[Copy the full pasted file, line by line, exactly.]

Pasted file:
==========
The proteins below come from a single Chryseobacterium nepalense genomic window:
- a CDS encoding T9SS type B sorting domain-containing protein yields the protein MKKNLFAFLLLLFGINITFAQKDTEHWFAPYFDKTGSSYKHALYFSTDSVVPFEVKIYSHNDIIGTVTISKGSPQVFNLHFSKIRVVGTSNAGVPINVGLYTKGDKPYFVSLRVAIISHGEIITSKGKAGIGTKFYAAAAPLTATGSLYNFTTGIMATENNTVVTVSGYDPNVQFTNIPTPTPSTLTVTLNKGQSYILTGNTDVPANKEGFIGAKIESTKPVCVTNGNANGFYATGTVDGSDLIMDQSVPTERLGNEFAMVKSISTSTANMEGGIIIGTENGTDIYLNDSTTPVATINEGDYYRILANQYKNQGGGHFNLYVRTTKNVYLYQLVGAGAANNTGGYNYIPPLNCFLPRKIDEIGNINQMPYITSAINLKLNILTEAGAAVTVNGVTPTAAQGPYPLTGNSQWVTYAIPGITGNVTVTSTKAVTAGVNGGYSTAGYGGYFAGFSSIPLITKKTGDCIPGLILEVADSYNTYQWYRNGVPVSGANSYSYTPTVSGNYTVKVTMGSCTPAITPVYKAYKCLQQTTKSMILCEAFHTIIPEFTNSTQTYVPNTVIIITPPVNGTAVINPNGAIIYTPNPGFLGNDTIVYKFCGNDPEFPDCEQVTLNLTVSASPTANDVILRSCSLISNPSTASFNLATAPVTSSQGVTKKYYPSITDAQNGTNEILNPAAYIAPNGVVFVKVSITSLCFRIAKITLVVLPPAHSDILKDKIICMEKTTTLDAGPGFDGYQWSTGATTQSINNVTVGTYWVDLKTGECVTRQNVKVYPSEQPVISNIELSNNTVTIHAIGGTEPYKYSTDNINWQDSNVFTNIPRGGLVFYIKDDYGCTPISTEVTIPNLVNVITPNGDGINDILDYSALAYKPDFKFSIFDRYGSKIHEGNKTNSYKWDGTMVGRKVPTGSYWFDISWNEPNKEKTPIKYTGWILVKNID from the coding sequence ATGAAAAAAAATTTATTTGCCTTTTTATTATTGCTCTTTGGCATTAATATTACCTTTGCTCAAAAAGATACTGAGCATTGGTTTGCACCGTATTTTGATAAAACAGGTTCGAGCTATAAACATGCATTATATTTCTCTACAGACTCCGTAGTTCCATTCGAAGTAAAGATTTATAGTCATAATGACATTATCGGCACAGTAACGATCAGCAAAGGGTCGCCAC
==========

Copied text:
The proteins below come from a single Chryseobacterium nepalense genomic window:
- a CDS encoding T9SS type B sorting domain-containing protein yields the protein MKKNLFAFLLLLFGINITFAQKDTEHWFAPYFDKTGSSYKHALYFSTDSVVPFEVKIYSHNDIIGTVTISKGSPQVFNLHFSKIRVVGTSNAGVPINVGLYTKGDKPYFVSLRVAIISHGEIITSKGKAGIGTKFYAAAAPLTATGSLYNFTTGIMATENNTVVTVSGYDPNVQFTNIPTPTPSTLTVTLNKGQSYILTGNTDVPANKEGFIGAKIESTKPVCVTNGNANGFYATGTVDGSDLIMDQSVPTERLGNEFAMVKSISTSTANMEGGIIIGTENGTDIYLNDSTTPVATINEGDYYRILANQYKNQGGGHFNLYVRTTKNVYLYQLVGAGAANNTGGYNYIPPLNCFLPRKIDEIGNINQMPYITSAINLKLNILTEAGAAVTVNGVTPTAAQGPYPLTGNSQWVTYAIPGITGNVTVTSTKAVTAGVNGGYSTAGYGGYFAGFSSIPLITKKTGDCIPGLILEVADSYNTYQWYRNGVPVSGANSYSYTPTVSGNYTVKVTMGSCTPAITPVYKAYKCLQQTTKSMILCEAFHTIIPEFTNSTQTYVPNTVIIITPPVNGTAVINPNGAIIYTPNPGFLGNDTIVYKFCGNDPEFPDCEQVTLNLTVSASPTANDVILRSCSLISNPSTASFNLATAPVTSSQGVTKKYYPSITDAQNGTNEILNPAAYIAPNGVVFVKVSITSLCFRIAKITLVVLPPAHSDILKDKIICMEKTTTLDAGPGFDGYQWSTGATTQSINNVTVGTYWVDLKTGECVTRQNVKVYPSEQPVISNIELSNNTVTIHAIGGTEPYKYSTDNINWQDSNVFTNIPRGGLVFYIKDDYGCTPISTEVTIPNLVNVITPNGDGINDILDYSALAYKPDFKFSIFDRYGSKIHEGNKTNSYKWDGTMVGRKVPTGSYWFDISWNEPNKEKTPIKYTGWILVKNID from the coding sequence ATGAAAAAAAATTTATTTGCCTTTTTATTATTGCTCTTTGGCATTAATATTACCTTTGCTCAAAAAGATACTGAGCATTGGTTTGCACCGTATTTTGATAAAACAGGTTCGAGCTATAAACATGCATTATATTTCTCTACAGACTCCGTAGTTCCATTCGAAGTAAAGATTTATAGTCATAATGACATTATCGGCACAGTAACGATCAGCAAAGGGTCGCCAC